Get the thrill of riding a bike in traffic with none of the risk at Sunnyside Bike Park. Wedged between the Gardiner and Lake Shore at the foot of High Park, this place has enough pump tracks, jump lines and log rides to entertain all skill levels and ages. City hours are from dawn to dusk, but devotees take advantage of the surrounding lights to bike into the night.

Where to go for big bargains on Lulus,
AirPods and all
the cookies

For wildly marked-down athleisure, head to the Lululemon at Toronto Premium Outlets in Halton Hills (at the 401 and 407). Long lines are common, so get there before opening.

If filling giant bags with discounted Chips Ahoy!, Oreos, Crispers and Premium Plus crackers is your dream, the Peak Freans Cookie Outlet in East York can make it a reality.

The Dimpflmeier Bakery factory outlet in Etobicoke is the place to go for bargains on four-pound loaves of rye bread, German baked goods—and, oddly, amazing pizza and cheesy jalapeno buns. (Cash only.)

MiniSo, the affordable-household-brands chain from China, is even more affordable at its “$2-plus” concept stores in places such as Vaughan Mills, Scarborough Town Centre and CF Markville, in Markham.

Krazy Binz in Mississauga sells overstock or returns—kitchen appliances, toys, tools, tech—from companies like Amazon at a major discount. Pricing on all items starts at $25 on Friday, dropping to $10 over the weekend and down again to $1 by the following Wednesday and Thursday. Saturdays and Sundays are the best days to go—still cheap but not entirely picked over.

Rigorously edited fashion 

Claudia Dey, writer and designer 

“WHEN YOU FIRST walk into Soop Soop Fashion Store on Dundas West, there’s a 1990s office feel to the space—but like in Being John Malkovich, it’s not so much an office as a play on the idea of an office. There is a wall of magazines (System, Marfa, Editorial), chairs for customers who want to linger and read (the invitation is genuine), and a selection of clothing and accessories so edited and deliberate that they appear to be put on display just for your touch and private experience. I especially love the Soop Soop Fashion Basics, the Eckhaus Latta denim and taking in all of the sultry yet disciplined details as one would in a shrine or a confessional.”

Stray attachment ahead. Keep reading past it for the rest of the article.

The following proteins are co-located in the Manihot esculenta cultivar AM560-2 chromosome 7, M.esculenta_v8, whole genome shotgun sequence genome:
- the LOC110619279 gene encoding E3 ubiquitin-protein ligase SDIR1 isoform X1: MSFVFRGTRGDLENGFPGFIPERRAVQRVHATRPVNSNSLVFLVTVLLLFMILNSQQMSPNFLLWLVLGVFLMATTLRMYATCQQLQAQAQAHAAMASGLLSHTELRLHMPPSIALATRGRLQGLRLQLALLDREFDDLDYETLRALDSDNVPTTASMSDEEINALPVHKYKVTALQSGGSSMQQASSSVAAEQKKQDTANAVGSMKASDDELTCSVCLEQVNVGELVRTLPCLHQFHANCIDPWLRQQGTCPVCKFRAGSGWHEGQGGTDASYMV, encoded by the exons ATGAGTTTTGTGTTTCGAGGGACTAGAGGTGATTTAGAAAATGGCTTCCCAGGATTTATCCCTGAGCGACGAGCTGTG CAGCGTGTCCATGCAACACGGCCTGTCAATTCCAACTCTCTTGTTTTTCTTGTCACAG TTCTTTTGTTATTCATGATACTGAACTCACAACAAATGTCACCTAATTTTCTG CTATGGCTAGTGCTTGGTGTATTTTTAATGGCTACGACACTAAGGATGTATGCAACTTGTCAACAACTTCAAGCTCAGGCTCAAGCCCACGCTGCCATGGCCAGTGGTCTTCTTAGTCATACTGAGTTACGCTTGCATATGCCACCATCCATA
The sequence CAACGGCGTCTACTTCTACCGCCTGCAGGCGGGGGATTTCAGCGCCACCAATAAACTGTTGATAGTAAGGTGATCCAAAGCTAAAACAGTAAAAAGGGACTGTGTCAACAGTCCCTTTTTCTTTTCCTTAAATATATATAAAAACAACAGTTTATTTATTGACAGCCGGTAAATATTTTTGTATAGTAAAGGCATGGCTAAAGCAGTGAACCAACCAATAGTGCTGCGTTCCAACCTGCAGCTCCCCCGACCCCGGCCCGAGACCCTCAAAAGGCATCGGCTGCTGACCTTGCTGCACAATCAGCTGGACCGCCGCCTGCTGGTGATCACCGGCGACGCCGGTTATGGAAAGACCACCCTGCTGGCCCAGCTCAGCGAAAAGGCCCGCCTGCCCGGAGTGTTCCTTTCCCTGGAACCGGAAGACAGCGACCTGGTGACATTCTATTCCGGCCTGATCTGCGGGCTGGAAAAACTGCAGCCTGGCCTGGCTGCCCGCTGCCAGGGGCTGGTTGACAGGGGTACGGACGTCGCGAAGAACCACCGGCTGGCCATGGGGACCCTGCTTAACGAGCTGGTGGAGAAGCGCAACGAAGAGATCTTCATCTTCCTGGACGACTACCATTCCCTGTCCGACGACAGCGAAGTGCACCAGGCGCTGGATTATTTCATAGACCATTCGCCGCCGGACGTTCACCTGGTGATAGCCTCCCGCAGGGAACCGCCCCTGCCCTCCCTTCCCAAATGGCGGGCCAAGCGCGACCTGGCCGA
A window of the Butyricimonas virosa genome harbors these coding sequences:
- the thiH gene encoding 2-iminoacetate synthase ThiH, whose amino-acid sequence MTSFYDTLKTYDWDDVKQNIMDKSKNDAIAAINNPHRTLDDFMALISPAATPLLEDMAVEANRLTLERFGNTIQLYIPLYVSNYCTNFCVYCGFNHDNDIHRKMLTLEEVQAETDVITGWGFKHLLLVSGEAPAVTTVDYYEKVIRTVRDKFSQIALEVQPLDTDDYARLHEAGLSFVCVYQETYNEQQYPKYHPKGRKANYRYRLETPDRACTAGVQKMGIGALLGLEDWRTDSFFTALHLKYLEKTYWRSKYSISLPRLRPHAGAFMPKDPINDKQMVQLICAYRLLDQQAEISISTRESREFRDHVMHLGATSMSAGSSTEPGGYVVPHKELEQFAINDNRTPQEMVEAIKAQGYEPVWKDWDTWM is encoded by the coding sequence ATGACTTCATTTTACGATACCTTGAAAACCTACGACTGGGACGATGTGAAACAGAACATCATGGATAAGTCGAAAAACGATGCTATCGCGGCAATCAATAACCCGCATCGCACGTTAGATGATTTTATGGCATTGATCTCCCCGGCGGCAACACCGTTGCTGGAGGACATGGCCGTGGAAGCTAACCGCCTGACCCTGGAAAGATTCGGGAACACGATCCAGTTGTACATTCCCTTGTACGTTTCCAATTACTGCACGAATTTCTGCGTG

Weeknight shinny

Many of the rinks across Toronto have time slots for pick-up hockey, but the games at Christie Pits are among the best (the ice is smooth and the players are fast). There’s also one weeknight that’s women-only (usually Mondays from 7 p.m. to 8:30 p.m., but be sure to check the city’s site first). 

Martinis and a trim

Patrick Kriss, chef

Oldtown Bodega on King East doesn’t have any signage—just a barber’s pole to indicate that Hastings Barbershop has a couple of chairs in the basement. Drinks are served on the main floor—it’s an excellent spot for a late-night martini, and non-drinkers can order mocktails, which are bartender’s choice.”

Lookout (or make out) spot

At the end of Chester Hill Road, in a hidden pocket off Broadview, you’ll find the Chester Hill Lookout, a small observation deck and car park with unbeatable views of the city.

A Parisian-style speakeasy

Claudette McGowan, cybersecurity expert  

“I HAD BEEN a member of Verity, the women’s club on Queen East, for months before I realized that Secrette existed. One day, someone walked me into what I thought was going to be a meeting room on an upper floor, but when the door opened, it was a French-inspired speakeasy. (I’ve since learned that there’s another entrance through George, the restaurant downstairs.) You would never expect it. It’s a great private place to have a conversation and a cocktail. Non-members can come too—they just need to know it’s there.” 

The best $4 banh mi

Located in an adorable little trailer on Jane north of the 401, Banh Mi Trung Son sells delicious sandwiches (including pork, chicken and tuna) via a takeout window for $4 each. (Cash only.)